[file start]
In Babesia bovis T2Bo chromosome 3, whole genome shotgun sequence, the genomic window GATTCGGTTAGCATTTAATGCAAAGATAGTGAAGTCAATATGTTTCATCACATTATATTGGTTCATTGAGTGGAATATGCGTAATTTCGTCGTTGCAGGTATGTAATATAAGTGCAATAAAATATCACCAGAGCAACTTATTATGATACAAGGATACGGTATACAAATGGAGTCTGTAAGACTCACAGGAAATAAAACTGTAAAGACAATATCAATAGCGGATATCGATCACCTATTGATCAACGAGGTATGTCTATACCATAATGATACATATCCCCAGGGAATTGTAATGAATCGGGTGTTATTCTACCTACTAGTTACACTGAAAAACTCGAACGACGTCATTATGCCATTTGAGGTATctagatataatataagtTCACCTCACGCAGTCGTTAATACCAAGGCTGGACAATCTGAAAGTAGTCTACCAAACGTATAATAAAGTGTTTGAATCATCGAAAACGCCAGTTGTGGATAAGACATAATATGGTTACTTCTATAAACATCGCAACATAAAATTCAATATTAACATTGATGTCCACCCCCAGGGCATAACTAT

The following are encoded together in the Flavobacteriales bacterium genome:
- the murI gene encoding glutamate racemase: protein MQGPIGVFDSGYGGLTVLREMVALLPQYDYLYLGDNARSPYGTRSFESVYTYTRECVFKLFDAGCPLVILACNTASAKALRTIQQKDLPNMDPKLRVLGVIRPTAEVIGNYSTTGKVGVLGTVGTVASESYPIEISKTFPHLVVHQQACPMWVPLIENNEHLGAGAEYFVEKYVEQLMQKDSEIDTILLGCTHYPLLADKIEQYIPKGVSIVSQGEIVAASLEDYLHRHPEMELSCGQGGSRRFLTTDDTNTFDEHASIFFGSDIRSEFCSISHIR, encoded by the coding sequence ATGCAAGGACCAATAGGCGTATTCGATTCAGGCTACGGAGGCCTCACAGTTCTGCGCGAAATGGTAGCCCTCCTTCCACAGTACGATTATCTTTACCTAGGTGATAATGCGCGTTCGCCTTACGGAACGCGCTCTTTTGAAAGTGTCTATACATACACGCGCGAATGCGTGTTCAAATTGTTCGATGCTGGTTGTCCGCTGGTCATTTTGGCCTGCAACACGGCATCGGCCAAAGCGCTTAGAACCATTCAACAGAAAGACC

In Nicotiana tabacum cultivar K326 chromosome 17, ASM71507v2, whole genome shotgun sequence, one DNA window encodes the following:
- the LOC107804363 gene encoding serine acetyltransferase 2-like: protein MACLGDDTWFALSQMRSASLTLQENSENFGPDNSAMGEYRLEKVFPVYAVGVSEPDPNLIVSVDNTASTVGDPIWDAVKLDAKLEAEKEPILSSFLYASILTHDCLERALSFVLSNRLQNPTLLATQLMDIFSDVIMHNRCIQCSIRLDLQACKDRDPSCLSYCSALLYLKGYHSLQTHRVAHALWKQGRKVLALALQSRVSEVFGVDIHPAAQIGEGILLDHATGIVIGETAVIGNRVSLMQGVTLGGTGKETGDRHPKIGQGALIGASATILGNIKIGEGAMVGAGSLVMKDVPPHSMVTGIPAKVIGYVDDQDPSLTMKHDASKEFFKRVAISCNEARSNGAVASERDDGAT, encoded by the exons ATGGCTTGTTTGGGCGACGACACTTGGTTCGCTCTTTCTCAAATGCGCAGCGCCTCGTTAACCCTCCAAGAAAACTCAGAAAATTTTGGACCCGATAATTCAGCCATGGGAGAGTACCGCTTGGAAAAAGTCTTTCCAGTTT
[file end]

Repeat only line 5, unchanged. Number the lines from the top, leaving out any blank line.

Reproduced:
- the LOC107804363 gene encoding serine acetyltransferase 2-like: protein MACLGDDTWFALSQMRSASLTLQENSENFGPDNSAMGEYRLEKVFPVYAVGVSEPDPNLIVSVDNTASTVGDPIWDAVKLDAKLEAEKEPILSSFLYASILTHDCLERALSFVLSNRLQNPTLLATQLMDIFSDVIMHNRCIQCSIRLDLQACKDRDPSCLSYCSALLYLKGYHSLQTHRVAHALWKQGRKVLALALQSRVSEVFGVDIHPAAQIGEGILLDHATGIVIGETAVIGNRVSLMQGVTLGGTGKETGDRHPKIGQGALIGASATILGNIKIGEGAMVGAGSLVMKDVPPHSMVTGIPAKVIGYVDDQDPSLTMKHDASKEFFKRVAISCNEARSNGAVASERDDGAT, encoded by the exons ATGGCTTGTTTGGGCGACGACACTTGGTTCGCTCTTTCTCAAATGCGCAGCGCCTCGTTAACCCTCCAAGAAAACTCAGAAAATTTTGGACCCGATAATTCAGCCATGGGAGAGTACCGCTTGGAAAAAGTCTTTCCAGTTT